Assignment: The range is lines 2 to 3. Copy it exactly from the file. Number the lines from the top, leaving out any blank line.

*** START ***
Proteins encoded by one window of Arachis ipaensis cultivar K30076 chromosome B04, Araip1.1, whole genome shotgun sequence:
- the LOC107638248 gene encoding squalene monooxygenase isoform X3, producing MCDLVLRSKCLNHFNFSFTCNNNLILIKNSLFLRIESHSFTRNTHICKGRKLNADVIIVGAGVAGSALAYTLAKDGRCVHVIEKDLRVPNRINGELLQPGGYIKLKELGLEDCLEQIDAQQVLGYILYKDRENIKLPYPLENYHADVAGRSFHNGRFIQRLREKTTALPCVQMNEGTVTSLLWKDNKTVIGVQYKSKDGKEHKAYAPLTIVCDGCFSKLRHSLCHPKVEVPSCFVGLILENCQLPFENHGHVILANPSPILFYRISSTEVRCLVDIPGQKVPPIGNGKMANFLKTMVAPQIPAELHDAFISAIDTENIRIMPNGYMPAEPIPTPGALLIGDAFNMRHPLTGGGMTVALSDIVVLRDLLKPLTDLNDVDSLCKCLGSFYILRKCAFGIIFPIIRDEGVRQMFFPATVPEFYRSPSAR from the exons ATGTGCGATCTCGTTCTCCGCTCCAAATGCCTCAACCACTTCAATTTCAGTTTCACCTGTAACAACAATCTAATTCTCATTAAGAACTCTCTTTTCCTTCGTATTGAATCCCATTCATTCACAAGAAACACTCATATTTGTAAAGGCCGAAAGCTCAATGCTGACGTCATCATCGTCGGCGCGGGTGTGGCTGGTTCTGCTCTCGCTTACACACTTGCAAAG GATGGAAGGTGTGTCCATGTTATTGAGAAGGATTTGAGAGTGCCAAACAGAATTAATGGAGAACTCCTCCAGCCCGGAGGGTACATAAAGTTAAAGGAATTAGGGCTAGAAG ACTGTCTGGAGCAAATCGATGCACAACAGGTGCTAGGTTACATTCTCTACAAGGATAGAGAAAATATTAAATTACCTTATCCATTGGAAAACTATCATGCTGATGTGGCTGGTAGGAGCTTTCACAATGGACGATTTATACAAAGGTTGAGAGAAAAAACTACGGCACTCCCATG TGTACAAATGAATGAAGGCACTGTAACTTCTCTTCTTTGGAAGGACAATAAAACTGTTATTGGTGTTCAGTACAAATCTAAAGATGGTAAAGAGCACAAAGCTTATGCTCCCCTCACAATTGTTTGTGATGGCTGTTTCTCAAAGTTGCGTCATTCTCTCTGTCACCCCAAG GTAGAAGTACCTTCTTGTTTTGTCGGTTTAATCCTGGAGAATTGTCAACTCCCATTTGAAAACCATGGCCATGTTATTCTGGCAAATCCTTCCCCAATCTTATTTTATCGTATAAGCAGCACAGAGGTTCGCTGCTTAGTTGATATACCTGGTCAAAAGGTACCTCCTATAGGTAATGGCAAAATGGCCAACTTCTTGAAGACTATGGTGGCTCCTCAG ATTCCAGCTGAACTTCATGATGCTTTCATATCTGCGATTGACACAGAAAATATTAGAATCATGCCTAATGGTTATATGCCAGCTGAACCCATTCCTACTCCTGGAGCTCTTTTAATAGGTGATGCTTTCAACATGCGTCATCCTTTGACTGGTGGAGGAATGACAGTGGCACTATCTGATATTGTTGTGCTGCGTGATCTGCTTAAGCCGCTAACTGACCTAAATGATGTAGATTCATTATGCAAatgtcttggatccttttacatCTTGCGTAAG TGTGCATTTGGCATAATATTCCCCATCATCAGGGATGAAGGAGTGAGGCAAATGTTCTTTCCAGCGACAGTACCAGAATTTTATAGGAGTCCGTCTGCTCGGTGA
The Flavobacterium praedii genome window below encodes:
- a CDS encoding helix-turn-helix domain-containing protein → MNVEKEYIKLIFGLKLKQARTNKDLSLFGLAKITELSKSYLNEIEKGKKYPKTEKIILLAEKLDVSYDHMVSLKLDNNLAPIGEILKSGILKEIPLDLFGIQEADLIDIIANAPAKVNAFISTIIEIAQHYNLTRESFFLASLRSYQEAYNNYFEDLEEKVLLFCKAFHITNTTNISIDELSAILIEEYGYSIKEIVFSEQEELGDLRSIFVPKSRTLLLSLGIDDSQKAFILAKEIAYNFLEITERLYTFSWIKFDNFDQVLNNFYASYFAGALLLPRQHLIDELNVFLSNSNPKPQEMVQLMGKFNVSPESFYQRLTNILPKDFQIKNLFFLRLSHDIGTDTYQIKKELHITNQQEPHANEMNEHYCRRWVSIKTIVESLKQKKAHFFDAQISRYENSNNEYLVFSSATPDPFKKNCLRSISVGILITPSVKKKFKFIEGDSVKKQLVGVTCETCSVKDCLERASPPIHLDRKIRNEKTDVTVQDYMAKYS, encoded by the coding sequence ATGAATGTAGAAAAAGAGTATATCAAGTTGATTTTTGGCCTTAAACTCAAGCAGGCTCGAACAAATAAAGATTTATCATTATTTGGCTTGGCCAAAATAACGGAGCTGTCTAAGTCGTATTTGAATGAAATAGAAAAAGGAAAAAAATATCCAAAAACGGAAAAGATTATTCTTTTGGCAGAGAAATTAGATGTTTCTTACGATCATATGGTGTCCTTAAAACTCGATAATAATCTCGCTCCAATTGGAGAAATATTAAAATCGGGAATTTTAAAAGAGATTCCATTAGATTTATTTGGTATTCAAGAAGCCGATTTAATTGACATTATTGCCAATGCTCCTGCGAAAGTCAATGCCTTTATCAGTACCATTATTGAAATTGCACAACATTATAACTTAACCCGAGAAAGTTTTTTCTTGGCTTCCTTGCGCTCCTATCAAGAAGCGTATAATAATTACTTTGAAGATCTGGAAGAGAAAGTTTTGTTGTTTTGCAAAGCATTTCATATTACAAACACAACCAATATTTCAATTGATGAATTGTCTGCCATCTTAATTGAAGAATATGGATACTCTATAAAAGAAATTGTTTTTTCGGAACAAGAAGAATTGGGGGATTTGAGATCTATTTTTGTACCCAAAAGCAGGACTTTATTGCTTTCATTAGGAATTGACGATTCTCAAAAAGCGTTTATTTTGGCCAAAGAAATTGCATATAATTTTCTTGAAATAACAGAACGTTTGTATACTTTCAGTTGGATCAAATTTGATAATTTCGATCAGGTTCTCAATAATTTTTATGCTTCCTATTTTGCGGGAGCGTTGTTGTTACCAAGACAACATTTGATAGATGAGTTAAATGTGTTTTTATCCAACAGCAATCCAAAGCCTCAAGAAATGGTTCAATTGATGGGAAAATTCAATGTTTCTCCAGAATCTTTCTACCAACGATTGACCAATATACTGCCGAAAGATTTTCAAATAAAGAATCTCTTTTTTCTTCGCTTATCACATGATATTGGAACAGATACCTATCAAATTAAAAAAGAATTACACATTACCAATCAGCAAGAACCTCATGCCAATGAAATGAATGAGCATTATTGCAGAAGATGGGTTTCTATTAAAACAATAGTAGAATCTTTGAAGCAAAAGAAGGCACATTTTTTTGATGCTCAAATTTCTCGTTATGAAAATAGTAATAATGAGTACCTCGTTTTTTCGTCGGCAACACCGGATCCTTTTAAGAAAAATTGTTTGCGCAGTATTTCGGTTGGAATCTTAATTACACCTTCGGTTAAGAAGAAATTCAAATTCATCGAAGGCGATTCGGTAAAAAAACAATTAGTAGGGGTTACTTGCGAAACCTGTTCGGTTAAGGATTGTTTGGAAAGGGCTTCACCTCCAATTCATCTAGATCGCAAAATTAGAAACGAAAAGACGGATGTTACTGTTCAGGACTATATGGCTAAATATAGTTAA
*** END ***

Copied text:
- the LOC107638248 gene encoding squalene monooxygenase isoform X3, producing MCDLVLRSKCLNHFNFSFTCNNNLILIKNSLFLRIESHSFTRNTHICKGRKLNADVIIVGAGVAGSALAYTLAKDGRCVHVIEKDLRVPNRINGELLQPGGYIKLKELGLEDCLEQIDAQQVLGYILYKDRENIKLPYPLENYHADVAGRSFHNGRFIQRLREKTTALPCVQMNEGTVTSLLWKDNKTVIGVQYKSKDGKEHKAYAPLTIVCDGCFSKLRHSLCHPKVEVPSCFVGLILENCQLPFENHGHVILANPSPILFYRISSTEVRCLVDIPGQKVPPIGNGKMANFLKTMVAPQIPAELHDAFISAIDTENIRIMPNGYMPAEPIPTPGALLIGDAFNMRHPLTGGGMTVALSDIVVLRDLLKPLTDLNDVDSLCKCLGSFYILRKCAFGIIFPIIRDEGVRQMFFPATVPEFYRSPSAR from the exons ATGTGCGATCTCGTTCTCCGCTCCAAATGCCTCAACCACTTCAATTTCAGTTTCACCTGTAACAACAATCTAATTCTCATTAAGAACTCTCTTTTCCTTCGTATTGAATCCCATTCATTCACAAGAAACACTCATATTTGTAAAGGCCGAAAGCTCAATGCTGACGTCATCATCGTCGGCGCGGGTGTGGCTGGTTCTGCTCTCGCTTACACACTTGCAAAG GATGGAAGGTGTGTCCATGTTATTGAGAAGGATTTGAGAGTGCCAAACAGAATTAATGGAGAACTCCTCCAGCCCGGAGGGTACATAAAGTTAAAGGAATTAGGGCTAGAAG ACTGTCTGGAGCAAATCGATGCACAACAGGTGCTAGGTTACATTCTCTACAAGGATAGAGAAAATATTAAATTACCTTATCCATTGGAAAACTATCATGCTGATGTGGCTGGTAGGAGCTTTCACAATGGACGATTTATACAAAGGTTGAGAGAAAAAACTACGGCACTCCCATG TGTACAAATGAATGAAGGCACTGTAACTTCTCTTCTTTGGAAGGACAATAAAACTGTTATTGGTGTTCAGTACAAATCTAAAGATGGTAAAGAGCACAAAGCTTATGCTCCCCTCACAATTGTTTGTGATGGCTGTTTCTCAAAGTTGCGTCATTCTCTCTGTCACCCCAAG GTAGAAGTACCTTCTTGTTTTGTCGGTTTAATCCTGGAGAATTGTCAACTCCCATTTGAAAACCATGGCCATGTTATTCTGGCAAATCCTTCCCCAATCTTATTTTATCGTATAAGCAGCACAGAGGTTCGCTGCTTAGTTGATATACCTGGTCAAAAGGTACCTCCTATAGGTAATGGCAAAATGGCCAACTTCTTGAAGACTATGGTGGCTCCTCAG ATTCCAGCTGAACTTCATGATGCTTTCATATCTGCGATTGACACAGAAAATATTAGAATCATGCCTAATGGTTATATGCCAGCTGAACCCATTCCTACTCCTGGAGCTCTTTTAATAGGTGATGCTTTCAACATGCGTCATCCTTTGACTGGTGGAGGAATGACAGTGGCACTATCTGATATTGTTGTGCTGCGTGATCTGCTTAAGCCGCTAACTGACCTAAATGATGTAGATTCATTATGCAAatgtcttggatccttttacatCTTGCGTAAG TGTGCATTTGGCATAATATTCCCCATCATCAGGGATGAAGGAGTGAGGCAAATGTTCTTTCCAGCGACAGTACCAGAATTTTATAGGAGTCCGTCTGCTCGGTGA
The Flavobacterium praedii genome window below encodes: